University of Iowa News Release
Sept. 16, 2005
UI Partner In $904,772 Study Of Gifted Students With Special Needs
A University of Iowa center dedicated to gifted education is partnering with the Iowa Department of Education for a pioneering research project that seeks to help elementary and secondary schools meet the needs of academically promising students with learning disabilities or autism (including autism-like) disorders.
The "Twice Exceptional" project will be funded with a three-year, $904,772 federal Jacob K. Javits Gifted and Talented Students Education Program grant to the Iowa Department of Education, which is teaming with the UI's Connie Belin and Jacqueline N. Blank International Center for Gifted Education and Iowa's Area Education Agencies. The Department of Education recently received an initial grant installment of $318,654.
Belin-Blank Center Associate Director Susan Assouline, Ph.D., who will direct the research, said the partnership will offer a coordinated program of scientifically based research to enhance the capability of elementary and secondary schools to help students with special education needs make the most of their academic gifts.
She said the project refers to gifted students with disabilities as "twice exceptional" because they face a double risk in the educational environment.
"On the one hand, because of their strong academic potential, their disability is often not recognized until they spend enough time in the system 'waiting to fail,'" Assouline said. "On the other hand, because they 'fail to flourish,' their strong academic potential is often not fully realized. The double impact of these systemic flaws results is a very vulnerable group of learners with unique assessment and programming issues."
The goal of the project, then, is to comprehensively evaluate gifted students who are referred to the Belin-Blank Center because of concerns about difficulties with learning or because of disabling socialization problems.
"Ultimately, we strive to establish best practices for a consistent approach to discover twice-exceptional students throughout our state and provide evidence-based recommendations that are relevant in schools," Assouline said. "As a result of the project, educators will be able to improve their understanding of the unique learning needs of twice-exceptional students including how they differ from their gifted peers without disabilities or from students with learning difficulties who are not in gifted education. Educators want to be more effective, and they can be when presented with new information that impacts attitude and skill."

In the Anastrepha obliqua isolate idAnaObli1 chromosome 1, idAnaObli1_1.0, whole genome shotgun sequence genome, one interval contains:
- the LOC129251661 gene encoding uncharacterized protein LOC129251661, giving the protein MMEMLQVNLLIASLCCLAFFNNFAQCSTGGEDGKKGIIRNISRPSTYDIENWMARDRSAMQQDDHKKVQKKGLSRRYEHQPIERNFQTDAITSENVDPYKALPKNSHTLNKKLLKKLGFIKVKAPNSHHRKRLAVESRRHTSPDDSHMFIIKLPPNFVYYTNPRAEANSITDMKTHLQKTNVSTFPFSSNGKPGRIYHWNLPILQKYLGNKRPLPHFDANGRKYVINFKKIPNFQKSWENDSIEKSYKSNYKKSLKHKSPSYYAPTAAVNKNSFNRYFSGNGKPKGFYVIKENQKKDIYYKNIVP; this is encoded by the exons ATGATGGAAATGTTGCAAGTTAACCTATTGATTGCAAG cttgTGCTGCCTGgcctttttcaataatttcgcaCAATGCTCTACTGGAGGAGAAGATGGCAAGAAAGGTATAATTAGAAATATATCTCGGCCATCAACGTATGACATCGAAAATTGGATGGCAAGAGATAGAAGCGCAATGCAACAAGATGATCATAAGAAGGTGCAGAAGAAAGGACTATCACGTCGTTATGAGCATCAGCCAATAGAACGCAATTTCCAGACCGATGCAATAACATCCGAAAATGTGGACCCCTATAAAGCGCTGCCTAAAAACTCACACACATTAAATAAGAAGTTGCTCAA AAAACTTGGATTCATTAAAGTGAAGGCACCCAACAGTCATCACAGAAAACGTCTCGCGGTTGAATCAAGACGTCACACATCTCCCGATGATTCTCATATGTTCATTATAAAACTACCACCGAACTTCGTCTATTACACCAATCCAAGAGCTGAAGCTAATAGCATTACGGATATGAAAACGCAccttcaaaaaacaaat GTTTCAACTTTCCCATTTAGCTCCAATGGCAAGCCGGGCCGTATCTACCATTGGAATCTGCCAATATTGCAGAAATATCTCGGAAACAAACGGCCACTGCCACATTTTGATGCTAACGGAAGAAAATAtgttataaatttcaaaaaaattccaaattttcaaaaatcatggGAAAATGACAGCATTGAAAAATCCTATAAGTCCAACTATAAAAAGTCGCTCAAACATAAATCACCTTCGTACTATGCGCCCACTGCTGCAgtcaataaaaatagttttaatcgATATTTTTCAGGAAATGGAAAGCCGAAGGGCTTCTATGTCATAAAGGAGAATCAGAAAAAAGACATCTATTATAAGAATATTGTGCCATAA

By the end of the project, the Belin-Blank Center and its partners hope to help educators better identify and more effectively evaluate twice-exceptional students, encourage them to provide appropriate interventions, help them better understand the unique learning needs of twice-exceptional students and provide them with the knowledge and confidence they need to be a positive force in the students' lives.
"I am very excited about this grant," said Nicholas Colangelo, Ph.D., director of the Belin-Blank Center. "Not only is it a partnership with the Iowa Department of Education, but the area of twice-exceptionality is an important and vibrant part of the future of gifted education."
Judy Jeffrey, director of the Iowa Department of Education, said the partnership will be an important element in the state's ongoing commitment to support and enhance the quality of Iowa's teaching staff.
"This kind of high quality professional development is a good investment because we know quality teachers have the biggest impact on how much and how well students learn," Jeffrey said. "Educators will be eager to gain new research and tools to help more students reach their highest potential."
U.S. Sen. Chuck Grassley, R-Iowa, was instrumental in winning passage of an expansion of Javits funding under the No Child Left Behind Act of 2001. Only school districts or Departments of Education may apply for the grants and the Iowa Department of Education was one of only 14 grant recipients this year. An estimated 140 grant proposals were submitted for funding.
Funding for the first year of the project is guaranteed, while funding for the remaining two years of the grant will depend on continued congressional funding of the Javits initiative.
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